A systems biology approach integrates layers of information contained in large data sets that identify the molecules important to a cell's metabolism and their interactions. The study of each layer of information is a discipline in itself; together they are informally called the "omics." Pakrasi's team, for example, plans to include cyanobacterial phenomics, genomics, transcriptomics and metabolomics within the sweep of their study.
"Although it might seem that systems biology would lead to information overload," says Pakrasi, "the goal is to locate the control points, or the hubs in the network where many pathways intersect. This actually gives scientists much finer control over the organism than if they were to reach in blindly and replace one node without understanding what role that node plays in the complex network that gives the organism its robustness and resilience."
"It all depends on the questions you ask of the data," Pakrasi says. "You want to know the important things, just as, when you look at a car, you want to know first how many cylinders it has, not how many nuts and bolts."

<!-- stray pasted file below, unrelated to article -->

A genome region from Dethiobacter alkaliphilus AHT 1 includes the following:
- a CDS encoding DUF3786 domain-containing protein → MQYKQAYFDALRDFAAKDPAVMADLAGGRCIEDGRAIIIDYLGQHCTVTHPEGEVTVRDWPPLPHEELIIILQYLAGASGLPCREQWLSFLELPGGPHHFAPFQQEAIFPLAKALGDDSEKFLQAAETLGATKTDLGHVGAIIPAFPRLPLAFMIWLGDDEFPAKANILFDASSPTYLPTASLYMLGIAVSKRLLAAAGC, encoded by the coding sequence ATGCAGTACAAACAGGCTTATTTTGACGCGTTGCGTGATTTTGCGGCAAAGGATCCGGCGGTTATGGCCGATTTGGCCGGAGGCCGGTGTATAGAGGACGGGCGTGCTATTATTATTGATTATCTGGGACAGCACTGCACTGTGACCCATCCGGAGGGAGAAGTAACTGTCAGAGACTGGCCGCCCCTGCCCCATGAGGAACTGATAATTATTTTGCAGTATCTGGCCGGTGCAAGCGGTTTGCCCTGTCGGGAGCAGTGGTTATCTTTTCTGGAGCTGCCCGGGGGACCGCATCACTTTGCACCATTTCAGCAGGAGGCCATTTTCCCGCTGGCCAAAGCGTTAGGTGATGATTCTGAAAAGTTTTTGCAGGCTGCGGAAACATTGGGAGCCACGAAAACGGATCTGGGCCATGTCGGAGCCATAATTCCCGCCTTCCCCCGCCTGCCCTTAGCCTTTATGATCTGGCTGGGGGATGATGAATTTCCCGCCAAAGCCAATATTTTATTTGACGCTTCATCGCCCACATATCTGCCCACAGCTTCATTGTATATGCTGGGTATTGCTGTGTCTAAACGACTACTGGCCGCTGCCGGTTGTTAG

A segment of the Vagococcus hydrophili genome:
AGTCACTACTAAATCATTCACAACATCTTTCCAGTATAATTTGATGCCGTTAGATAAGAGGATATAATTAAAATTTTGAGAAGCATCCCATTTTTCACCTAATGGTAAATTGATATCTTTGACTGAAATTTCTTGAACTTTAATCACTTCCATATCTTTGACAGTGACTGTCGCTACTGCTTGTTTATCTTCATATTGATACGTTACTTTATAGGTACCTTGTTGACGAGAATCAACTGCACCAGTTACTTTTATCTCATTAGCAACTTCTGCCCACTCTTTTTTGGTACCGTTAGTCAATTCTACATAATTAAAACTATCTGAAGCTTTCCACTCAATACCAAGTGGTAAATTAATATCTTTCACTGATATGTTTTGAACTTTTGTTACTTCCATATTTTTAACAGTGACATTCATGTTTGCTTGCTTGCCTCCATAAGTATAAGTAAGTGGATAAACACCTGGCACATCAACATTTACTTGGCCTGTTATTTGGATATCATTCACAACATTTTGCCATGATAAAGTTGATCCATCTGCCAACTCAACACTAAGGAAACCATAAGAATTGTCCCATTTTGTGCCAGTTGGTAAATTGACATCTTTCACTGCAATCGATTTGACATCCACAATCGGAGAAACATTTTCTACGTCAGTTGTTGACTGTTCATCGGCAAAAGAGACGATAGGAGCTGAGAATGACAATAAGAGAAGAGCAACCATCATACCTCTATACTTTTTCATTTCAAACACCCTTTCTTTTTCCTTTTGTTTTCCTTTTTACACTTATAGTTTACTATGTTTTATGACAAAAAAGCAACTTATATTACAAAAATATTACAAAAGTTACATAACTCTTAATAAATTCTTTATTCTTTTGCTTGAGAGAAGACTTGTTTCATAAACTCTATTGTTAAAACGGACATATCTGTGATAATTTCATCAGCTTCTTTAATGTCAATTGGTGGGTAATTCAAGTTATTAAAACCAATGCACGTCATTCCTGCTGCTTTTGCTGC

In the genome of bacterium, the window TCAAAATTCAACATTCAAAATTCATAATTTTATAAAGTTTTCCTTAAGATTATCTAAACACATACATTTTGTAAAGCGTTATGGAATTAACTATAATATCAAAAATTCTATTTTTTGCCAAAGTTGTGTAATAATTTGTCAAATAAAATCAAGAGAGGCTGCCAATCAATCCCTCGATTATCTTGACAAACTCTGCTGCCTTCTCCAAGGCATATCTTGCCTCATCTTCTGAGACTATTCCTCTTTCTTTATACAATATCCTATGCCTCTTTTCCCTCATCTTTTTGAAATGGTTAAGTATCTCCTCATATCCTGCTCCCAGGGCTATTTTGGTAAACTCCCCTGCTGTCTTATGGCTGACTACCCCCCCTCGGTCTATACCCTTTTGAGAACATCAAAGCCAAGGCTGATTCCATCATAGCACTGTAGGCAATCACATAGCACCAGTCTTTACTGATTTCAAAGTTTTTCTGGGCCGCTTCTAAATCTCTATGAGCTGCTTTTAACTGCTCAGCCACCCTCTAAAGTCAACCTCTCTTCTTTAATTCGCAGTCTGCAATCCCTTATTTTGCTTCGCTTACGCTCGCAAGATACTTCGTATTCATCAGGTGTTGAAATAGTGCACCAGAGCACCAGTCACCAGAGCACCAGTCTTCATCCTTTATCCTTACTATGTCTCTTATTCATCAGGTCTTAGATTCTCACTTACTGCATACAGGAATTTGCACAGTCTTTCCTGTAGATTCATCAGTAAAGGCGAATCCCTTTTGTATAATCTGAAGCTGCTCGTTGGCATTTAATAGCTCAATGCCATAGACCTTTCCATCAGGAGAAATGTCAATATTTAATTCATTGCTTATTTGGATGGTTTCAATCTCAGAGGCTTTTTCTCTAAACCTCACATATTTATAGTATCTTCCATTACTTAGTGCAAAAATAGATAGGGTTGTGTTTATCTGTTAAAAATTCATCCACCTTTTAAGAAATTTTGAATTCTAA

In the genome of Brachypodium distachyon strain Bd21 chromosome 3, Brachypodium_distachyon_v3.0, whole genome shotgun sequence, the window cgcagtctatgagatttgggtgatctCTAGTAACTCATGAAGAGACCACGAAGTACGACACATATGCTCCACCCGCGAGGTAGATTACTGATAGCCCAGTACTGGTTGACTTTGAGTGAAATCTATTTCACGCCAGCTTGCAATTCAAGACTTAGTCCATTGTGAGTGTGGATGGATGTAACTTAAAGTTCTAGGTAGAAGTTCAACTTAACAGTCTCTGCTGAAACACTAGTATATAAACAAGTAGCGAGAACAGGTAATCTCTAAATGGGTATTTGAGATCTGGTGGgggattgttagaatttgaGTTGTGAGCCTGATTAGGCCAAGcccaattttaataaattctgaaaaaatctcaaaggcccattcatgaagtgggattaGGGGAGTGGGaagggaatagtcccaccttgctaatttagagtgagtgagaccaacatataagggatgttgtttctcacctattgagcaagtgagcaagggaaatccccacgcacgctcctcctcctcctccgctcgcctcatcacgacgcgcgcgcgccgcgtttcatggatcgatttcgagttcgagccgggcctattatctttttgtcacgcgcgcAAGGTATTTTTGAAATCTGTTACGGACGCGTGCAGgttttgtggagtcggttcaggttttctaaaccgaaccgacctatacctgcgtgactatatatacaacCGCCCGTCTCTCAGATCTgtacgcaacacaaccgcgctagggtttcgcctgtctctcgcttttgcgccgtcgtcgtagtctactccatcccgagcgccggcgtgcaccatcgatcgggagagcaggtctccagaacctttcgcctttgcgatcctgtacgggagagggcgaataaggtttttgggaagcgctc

The second step in the process, synthetic biology, gained notoriety when Craig Venter of human genome fame announced in May 2010 that his team had created the first synthetic bacterium. Since Venter's team put newly constructed parts into existing but empty cells of brewer's yeast (Saccharomyces cerevisiae), some said the organism was not entirely new and so couldn't claim the title of the first entirely synthetic organism.
In fact, however, synthetic biology is an elastic discipline that includes any attempt to design and construct biological functions or systems not found in nature.
Pakrasi's team plans to take a similar approach. In their case the "chassis," as Pakrasi call
|Contact: Diana Lutz|
Washington University in St. Louis